New Zealand's competition regulator, the Commerce Commission, has detailed areas of concern in Spark's hostile takeover of Wellington-based telco TeamTalk.
While Spark has submitted there are few areas of overlapping service, and therefore direct competition, between the two companies, the regulator's issues paper notes that the alternative of not allowing the takeover may, in this case, not be the status quo.
That is because Vodafone has also made a bid to buy a majority stake in TeamTalk's rural services subsidiary Farmside.
Vodafone has more than a general market interest in the outcome. Farmside is a Vodafone reseller, or MVNO (mobile virtual network operator).
Spark swooped on TeamTalk on February 7, offering 80 cents a share for the company. TeamTalk shares had been trading on market for around 45 cents after a period of under-performance. This morning they were trading at 91 cents.
TeamTalk has labelled the offer inadequate and argued it undervalued the company.
In addition to direct competition between the two companies, the regulator also has to consider broader effects of a takeover within the telco market, such as whether owning TeamTalk would allow Spark to shut out other competitors.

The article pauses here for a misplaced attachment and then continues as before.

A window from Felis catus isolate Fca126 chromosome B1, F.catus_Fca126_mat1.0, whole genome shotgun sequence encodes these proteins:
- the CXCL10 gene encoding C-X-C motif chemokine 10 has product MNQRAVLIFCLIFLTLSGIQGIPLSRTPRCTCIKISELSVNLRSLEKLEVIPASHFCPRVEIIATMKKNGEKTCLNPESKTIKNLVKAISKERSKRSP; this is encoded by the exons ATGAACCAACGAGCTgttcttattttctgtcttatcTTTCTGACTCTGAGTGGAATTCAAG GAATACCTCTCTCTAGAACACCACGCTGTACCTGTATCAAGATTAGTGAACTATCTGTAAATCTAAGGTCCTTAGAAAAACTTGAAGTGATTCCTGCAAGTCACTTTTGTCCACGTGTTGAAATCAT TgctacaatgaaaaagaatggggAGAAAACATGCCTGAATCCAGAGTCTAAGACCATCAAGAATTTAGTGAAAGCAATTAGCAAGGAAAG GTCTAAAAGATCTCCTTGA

Among the issues, Spark has submitted that it does not own any fixed local access fibre network infrastructure and so
no overlap occurs with TeamTalk’s local networks in Wellington and
Both TeamTalk and Spark provide WiFi in the Wellington CBD, however, Spark submits it only offers free WiFi hotspots around its payphone sites to Spark customers and there are low barriers for other providers to offer an such services.
Similarly, Spark argues it does not provide mobile radio services, or own a digital radio network, and so no overlap occurs with TeamTalk’s service.
Both Spark and TeamTalk provide broadband and mobile, however Spark argues TeamTalk’s participation in that market is minimal, focusing on rural customers through Farmside.
Spark also does not own any peering exchanges and so argues there is no overlap with TeamTalk’s peering services.
"Spark does, however, offer 'local peering' services where ISPs can interconnect with Spark’s network and exchange internet traffic within that designated coverage area between ISP’s end users and Spark’s broadband users," the issues paper says.
Submissions to the Commerce Commission are open until 14 April. The regulator plans to make a decision by 22 May.